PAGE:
Can you recommend material that further analyzes Orwell's 1984?
December 14, 2009 1:03 PM   Subscribe

I recently read George Orwell's 1984 for the first time, and I was blown away by it! Can you recommend theses/essays/discussions that can be found on the web?
posted by helios410 to Writing & Language (12 answers total) 6 users marked this as a favorite
Politics and the English Language isn't an analysis of 1984, but it does address many of the same themes Orwell visits in the novel, especially w.r.t. Newspeak.
posted by jingzuo at 1:15 PM on December 14, 2009 [4 favorites]

Pynchon on 1984.
posted by Damn That Television at 1:55 PM on December 14, 2009 [1 favorite]

If you're interested in similar works, Orwell was arguably heavily influenced by an earlier novel We.
posted by ijoshua at 2:08 PM on December 14, 2009 [1 favorite]

I second jingzuo's "Politics and the English Language" suggestion.
If you're going to read around 1984 then you might also find Animal Farm interesting. It isn't analysis, but it has a very allegorical rendering of Orwell's views on totalitarianism.
posted by Hoenikker at 2:24 PM on December 14, 2009

Seconding Yevgeny Zamyatin's We. The Natasha Randall translation does an excellent job of rendering this difficult-to-translate Russian classic into an excellent English equal, and you'll certainly recognize the main thrust of the story as a sort of alternate version of the affair between Winston and Julia in 1984. It's great stuff, and although I read 1984 at an impressionable time (around the age of 13) and in a place where the story had more overt and palpable overtones (Yugoslavia, in the Communist era), it's We that really holds a place in my heart. It's almost as if someone ramped up 1984 to a more genuinely futuristic place - except, of course, that it was written before 1984, and was an influence upon it. It's more experimental - for wont of a better word - but not too tough.

Of course, it's not any sort of analysis of 1984, but a great tool in better understanding Orwell's work.
posted by Dee Xtrovert at 3:14 PM on December 14, 2009

Politics and the English Language, absolutely.

You might also have a look at Orwell's Homage to Catalonia, which is nothing at all like 1984, but which describes his experiences in the Spanish Civil War, something that I'm certain had an effect on his later thinking/writing.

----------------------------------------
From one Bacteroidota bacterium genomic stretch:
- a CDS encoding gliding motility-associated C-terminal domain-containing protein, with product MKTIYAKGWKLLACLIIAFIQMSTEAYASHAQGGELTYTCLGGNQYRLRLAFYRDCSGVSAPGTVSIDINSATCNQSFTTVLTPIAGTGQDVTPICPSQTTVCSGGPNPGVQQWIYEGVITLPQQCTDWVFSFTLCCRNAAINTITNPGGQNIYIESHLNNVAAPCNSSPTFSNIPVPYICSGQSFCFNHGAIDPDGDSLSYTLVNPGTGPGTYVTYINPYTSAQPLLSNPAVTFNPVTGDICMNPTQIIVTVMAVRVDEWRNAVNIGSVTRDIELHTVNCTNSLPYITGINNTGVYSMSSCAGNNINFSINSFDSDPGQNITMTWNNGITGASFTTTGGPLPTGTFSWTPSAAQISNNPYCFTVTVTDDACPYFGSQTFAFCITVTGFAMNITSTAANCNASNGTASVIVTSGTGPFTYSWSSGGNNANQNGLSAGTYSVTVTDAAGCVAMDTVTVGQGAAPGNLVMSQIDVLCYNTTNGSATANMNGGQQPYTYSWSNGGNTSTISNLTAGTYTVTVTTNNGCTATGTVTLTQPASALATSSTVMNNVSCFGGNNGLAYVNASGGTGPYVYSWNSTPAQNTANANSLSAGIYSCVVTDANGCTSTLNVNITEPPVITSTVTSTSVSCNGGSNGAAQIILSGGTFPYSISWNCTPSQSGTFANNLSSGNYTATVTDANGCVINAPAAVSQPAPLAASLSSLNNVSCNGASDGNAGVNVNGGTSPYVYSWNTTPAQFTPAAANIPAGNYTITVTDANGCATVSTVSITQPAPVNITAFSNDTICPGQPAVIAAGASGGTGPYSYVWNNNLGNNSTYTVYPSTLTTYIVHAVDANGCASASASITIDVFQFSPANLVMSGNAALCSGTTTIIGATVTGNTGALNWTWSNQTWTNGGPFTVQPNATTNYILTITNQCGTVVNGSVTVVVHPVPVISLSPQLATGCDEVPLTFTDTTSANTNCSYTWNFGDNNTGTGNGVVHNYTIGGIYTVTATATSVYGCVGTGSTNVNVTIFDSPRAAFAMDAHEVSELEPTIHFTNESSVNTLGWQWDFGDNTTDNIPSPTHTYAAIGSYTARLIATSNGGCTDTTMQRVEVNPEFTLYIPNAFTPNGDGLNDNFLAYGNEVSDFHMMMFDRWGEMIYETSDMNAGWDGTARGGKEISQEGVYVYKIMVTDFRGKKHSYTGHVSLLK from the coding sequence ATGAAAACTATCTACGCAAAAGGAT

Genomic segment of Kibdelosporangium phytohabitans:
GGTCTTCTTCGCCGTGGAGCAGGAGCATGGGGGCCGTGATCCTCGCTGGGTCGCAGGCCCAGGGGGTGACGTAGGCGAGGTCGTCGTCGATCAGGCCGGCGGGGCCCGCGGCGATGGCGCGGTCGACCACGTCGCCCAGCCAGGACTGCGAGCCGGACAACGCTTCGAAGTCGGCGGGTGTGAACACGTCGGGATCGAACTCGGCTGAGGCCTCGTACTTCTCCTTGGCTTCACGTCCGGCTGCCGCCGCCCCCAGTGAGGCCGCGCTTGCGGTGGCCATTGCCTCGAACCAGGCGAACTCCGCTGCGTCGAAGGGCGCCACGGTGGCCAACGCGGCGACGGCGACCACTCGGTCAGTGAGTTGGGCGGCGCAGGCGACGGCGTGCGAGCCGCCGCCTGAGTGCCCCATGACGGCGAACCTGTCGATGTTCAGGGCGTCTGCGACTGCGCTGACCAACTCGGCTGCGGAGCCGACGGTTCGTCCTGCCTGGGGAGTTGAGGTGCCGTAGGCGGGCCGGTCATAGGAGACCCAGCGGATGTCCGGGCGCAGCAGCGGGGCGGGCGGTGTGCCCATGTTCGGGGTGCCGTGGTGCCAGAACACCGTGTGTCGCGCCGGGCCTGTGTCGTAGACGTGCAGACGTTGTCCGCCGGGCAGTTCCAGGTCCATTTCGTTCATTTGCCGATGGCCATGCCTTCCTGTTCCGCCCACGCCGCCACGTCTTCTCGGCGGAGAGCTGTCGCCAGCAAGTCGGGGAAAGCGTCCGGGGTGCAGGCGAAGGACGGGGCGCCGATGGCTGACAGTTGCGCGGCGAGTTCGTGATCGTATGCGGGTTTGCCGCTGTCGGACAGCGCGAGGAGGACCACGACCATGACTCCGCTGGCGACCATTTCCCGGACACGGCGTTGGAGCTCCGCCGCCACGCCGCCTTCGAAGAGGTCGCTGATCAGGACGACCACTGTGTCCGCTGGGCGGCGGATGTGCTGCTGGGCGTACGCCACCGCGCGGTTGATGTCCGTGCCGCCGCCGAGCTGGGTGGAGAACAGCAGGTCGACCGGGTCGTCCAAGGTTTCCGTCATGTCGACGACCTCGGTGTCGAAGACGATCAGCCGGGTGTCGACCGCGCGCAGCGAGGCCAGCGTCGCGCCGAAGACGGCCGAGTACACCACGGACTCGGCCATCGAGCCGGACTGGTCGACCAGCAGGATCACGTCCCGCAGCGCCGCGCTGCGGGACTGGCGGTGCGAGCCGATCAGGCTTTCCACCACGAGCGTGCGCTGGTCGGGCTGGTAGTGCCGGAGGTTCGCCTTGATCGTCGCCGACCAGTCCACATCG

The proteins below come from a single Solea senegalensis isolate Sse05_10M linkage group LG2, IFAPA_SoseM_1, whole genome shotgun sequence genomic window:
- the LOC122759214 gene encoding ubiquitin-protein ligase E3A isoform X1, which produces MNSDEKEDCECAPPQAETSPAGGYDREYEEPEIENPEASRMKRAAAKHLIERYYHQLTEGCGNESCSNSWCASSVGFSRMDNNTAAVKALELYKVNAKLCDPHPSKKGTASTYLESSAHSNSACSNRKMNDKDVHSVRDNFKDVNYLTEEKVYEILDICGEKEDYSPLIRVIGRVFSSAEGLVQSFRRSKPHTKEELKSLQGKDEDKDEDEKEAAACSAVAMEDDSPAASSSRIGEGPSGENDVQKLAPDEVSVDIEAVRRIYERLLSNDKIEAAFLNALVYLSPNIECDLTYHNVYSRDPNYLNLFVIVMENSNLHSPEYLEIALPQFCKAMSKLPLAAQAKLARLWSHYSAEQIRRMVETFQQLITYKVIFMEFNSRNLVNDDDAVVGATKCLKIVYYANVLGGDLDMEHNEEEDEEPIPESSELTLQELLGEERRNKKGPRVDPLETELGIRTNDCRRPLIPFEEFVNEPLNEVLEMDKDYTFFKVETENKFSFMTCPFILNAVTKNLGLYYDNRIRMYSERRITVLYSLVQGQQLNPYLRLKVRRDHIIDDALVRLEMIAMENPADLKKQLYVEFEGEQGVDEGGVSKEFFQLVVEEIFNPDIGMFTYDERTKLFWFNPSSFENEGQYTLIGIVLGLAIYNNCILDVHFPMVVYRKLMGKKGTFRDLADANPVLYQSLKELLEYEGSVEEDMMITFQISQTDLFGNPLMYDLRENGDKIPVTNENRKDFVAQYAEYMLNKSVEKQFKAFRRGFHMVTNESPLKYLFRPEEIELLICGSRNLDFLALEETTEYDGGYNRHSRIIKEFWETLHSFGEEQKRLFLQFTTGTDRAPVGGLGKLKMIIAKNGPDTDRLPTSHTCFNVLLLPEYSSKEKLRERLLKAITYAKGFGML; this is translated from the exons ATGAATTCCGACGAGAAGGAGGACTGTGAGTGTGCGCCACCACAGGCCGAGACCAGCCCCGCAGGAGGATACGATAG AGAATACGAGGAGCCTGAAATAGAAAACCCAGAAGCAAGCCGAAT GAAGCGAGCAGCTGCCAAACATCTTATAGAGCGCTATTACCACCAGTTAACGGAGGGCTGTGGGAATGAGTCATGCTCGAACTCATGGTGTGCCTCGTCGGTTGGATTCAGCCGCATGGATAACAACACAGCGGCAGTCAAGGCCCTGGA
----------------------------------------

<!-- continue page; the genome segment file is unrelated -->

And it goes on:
posted by lex mercatoria at 3:56 PM on December 14, 2009

I suppose it doesn't entirely answer your question because you're specificially looking for info about 1984, but I have to tell you that when I was about 15 or so, I decided to start reading "classics" and fell in love with a bunch of similar-ilk books, and now at 29 I still try to read several of them at least once a year. 1984, (hated animal farm, sorry), Fahrenheit 451, Brave New World, Lord of the Flies, Slaughterhouse 5 (ok, I admit, much different). Now I'm brain farting and forgetting the rest...but that's a start.

For a while I was so cool that my functioning email address was I believed the man know...out there.
posted by TomMelee at 5:50 PM on December 14, 2009

Sorry to also provide another non-1984-specific answer, but I loved 1984 and promptly stumbled upon this other story by him, which easily trumped 1984 (and is my #1 favorite short story of all time now). There are some similar themes...society, groupthink, social pressures and stratification, etc. The link contains the entire story. Hope you enjoy it as much as I have.
posted by iamkimiam at 8:08 PM on December 14, 2009

Also, search results for 1984+orwell from Google Scholar here.
posted by iamkimiam at 8:10 PM on December 14, 2009

Welcome to the club. 1984 is my favorite novel of all time. I reread it every year or so and every single time I get something new out of it.

While I don't have any specific online recommendations, I own this book, which is a compendium of what you're looking for. I found it at a used bookstore in town (I collect editions of 1984...)

You can, however, read through the wiki and then work your way through the citations at the end.
posted by ThaBombShelterSmith at 8:16 PM on December 14, 2009

I would recommend 1985 by Anthony Burgess, which is an essay on 1984, and an attempt to update it from 1978.
posted by rfs at 8:30 PM on December 14, 2009

I'm presently reading The Road to Serfdom by Friedrich Hayek, which was published in 1944, five years before 1984 and which Orwell reviewed in The Observer. I'm struck by the similarities between Orwell's 'newspeak' and what Hayek wrote about how totalitarian society relies on abuse of language.

I haven't read Orwell's review, but Wikipedia presents two quotes (which don't touch the language issue):
George Orwell responded to the book with both praise and criticism, stating, "in the negative part of Professor Hayek's thesis there is a great deal of truth. It cannot be said too often — at any rate, it is not being said nearly often enough — that collectivism is not inherently democratic, but, on the contrary, gives to a tyrannical minority such powers as the Spanish Inquisitors never dreamt of". Yet he also warned, "[A] return to 'free' competition means for the great mass of people a tyranny probably worse, because more irresponsible, than that of the state."
posted by Anything at 1:32 AM on December 15, 2009

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